By getting experience with Go and learning new concepts a player gets a deeper and deeper understanding of the game. But is there a way to measure one's skills and playing strength?
Traditional Go ranks
From the article about history of Go we know that in Japan during the Edo period Go game gained an official recognition of the royal court. The first rank system was established then. Initially it consisted of master ranks called dan. The lowest grade was 1 dan and the highest was 9 dan. Achieving 9 dan indicated an outstanding mastery. For centuries there was always at most one 9 dan player at a time.
Later the students’ ranks called kyu were also added to the system. The highest student grade was 1 kyu. Players with lower skills were given grades of 2 kyu, 3 kyu and so on. Starting from the 19th century this rank system was also applied to martial arts. That's why some people who are new to Go might have already heard of kyu and dan ranks.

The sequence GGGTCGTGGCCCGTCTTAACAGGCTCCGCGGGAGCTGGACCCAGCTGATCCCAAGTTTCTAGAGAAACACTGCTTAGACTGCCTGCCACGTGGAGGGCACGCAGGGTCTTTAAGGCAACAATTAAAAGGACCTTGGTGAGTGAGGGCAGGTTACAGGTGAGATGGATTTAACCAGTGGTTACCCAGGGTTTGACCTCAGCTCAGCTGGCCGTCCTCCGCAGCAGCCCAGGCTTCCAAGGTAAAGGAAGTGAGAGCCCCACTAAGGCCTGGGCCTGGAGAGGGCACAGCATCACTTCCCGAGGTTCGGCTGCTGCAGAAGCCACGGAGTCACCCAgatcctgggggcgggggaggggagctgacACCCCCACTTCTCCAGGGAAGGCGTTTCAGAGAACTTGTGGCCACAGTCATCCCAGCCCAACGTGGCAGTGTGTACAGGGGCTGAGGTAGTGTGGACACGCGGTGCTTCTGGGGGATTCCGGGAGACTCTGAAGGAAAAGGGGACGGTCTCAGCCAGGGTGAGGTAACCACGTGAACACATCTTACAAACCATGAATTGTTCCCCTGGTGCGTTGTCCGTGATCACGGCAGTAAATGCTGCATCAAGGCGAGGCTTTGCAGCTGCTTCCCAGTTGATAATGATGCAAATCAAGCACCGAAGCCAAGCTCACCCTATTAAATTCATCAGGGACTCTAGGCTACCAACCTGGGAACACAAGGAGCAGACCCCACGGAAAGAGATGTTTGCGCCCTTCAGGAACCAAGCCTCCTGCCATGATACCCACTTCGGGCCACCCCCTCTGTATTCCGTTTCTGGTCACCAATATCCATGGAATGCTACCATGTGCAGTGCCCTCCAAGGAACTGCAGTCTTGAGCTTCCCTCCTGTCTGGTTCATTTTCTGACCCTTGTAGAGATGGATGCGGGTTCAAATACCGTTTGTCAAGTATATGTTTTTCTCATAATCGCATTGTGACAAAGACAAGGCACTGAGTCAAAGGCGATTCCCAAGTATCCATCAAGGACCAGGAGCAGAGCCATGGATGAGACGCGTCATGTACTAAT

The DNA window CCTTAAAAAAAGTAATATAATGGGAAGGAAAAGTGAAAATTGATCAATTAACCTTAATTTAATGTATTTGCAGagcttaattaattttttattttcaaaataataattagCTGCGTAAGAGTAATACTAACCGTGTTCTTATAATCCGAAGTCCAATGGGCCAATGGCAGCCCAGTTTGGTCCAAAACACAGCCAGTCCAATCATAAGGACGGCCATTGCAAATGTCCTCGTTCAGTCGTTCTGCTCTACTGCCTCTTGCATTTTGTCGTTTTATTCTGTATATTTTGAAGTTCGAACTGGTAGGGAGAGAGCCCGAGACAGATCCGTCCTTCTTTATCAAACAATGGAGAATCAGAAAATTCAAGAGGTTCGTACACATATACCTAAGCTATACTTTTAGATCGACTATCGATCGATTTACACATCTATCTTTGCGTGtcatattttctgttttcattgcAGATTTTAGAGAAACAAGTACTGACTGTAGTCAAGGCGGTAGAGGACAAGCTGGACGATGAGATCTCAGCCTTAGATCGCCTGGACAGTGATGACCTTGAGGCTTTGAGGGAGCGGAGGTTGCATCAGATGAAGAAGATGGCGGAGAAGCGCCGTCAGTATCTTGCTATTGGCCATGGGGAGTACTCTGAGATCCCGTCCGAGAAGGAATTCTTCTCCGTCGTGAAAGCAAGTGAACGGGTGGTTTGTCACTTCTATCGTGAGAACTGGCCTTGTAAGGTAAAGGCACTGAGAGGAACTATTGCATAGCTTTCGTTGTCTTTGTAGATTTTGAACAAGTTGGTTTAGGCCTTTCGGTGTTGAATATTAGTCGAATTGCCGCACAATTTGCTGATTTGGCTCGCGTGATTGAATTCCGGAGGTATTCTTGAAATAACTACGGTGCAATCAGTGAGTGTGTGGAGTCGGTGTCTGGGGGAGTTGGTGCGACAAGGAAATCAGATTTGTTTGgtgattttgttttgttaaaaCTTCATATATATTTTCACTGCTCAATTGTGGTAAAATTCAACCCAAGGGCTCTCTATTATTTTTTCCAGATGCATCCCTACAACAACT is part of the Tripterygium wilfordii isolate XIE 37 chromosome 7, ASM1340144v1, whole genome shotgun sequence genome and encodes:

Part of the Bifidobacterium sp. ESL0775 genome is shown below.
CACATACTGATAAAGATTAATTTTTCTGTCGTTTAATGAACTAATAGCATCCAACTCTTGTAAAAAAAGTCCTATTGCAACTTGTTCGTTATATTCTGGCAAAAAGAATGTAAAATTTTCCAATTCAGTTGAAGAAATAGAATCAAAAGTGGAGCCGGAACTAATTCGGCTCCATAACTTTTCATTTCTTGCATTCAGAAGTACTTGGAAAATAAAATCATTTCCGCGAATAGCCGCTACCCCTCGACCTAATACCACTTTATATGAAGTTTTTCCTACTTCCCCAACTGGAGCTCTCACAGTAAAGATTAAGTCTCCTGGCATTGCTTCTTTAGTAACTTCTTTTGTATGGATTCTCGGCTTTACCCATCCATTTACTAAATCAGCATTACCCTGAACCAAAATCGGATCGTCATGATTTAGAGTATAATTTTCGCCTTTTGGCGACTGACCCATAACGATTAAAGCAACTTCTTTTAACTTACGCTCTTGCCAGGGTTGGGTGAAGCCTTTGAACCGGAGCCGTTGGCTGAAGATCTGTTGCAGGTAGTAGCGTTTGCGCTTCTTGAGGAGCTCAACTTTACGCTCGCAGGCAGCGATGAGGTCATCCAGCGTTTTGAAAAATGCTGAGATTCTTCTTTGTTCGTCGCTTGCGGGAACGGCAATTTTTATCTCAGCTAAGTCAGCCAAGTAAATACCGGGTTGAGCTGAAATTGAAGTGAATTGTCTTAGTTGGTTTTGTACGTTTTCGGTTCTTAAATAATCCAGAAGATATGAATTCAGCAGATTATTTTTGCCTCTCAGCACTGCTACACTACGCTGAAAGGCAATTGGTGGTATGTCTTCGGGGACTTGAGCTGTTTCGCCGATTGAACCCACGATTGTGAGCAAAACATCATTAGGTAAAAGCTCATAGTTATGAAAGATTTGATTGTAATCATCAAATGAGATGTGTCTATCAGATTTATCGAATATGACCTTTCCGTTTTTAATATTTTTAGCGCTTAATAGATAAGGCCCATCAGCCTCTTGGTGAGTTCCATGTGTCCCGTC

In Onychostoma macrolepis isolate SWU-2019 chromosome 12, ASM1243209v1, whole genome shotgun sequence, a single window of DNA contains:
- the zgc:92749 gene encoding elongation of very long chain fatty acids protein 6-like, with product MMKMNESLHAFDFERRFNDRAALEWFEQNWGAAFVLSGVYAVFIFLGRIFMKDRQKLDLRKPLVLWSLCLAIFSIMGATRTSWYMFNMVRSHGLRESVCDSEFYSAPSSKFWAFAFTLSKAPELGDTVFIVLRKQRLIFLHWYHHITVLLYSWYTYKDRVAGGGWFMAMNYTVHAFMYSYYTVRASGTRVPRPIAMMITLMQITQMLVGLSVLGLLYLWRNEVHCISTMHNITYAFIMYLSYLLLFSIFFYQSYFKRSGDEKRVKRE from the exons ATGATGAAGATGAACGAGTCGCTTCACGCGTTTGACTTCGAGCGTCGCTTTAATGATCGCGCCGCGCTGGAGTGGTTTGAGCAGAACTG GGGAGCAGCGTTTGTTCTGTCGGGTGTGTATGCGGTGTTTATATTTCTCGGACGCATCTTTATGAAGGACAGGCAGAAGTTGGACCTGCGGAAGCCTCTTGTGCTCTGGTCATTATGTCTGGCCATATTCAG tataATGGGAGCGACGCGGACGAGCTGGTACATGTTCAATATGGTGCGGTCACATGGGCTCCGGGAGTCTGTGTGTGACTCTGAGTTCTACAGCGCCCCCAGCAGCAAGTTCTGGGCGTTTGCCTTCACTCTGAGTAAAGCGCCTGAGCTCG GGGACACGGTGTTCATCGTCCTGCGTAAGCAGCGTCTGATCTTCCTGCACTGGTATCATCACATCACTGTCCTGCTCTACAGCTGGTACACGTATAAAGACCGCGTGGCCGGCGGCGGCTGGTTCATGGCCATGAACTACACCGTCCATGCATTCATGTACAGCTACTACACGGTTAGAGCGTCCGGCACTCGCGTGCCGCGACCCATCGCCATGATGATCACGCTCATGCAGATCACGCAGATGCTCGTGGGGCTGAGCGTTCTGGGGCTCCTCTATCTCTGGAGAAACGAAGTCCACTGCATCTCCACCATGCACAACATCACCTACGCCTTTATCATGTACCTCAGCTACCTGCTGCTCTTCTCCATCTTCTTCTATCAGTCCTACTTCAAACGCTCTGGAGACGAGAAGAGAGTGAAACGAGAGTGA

Handicaps in Go
In Go the rank system is closely connected with so-called handicap games. It might happen that two players of different level come to play a game. The stronger player is very likely to win. How to make the game more exciting for both players? The stronger player can let the weaker player put a few stones on the board at the start of the game. Then initially the weaker player has an advantage and the stronger player needs to do his best to still win the game.
Handicap Go games have been popular for centuries. The rank system was established in a way that the players would know how many handicap stones should be put according to the rank difference. For example, if a 5 kyu player plays against 2 kyu, then the 5 kyu player would take Black stones and put three handicaps at the beginning. Only then, the opponent would make the first move.
In the modern times there are organized both kinds of Go tournaments: with handicaps and with all games being even (without handicaps). The most important tournaments are played without handicaps. However, most games on Go servers are played with handicaps if the opponents' ranks differ.
Professional Go players
The Go organizations in the Far East award the strongest players with professional titles. A status of a professional Go player is very prestigious. Professional players usually commit their whole life to Go. They earn money by teaching Go, they are invited to the elite tournaments with big prizes and they engage themselves in various ways of promoting the game.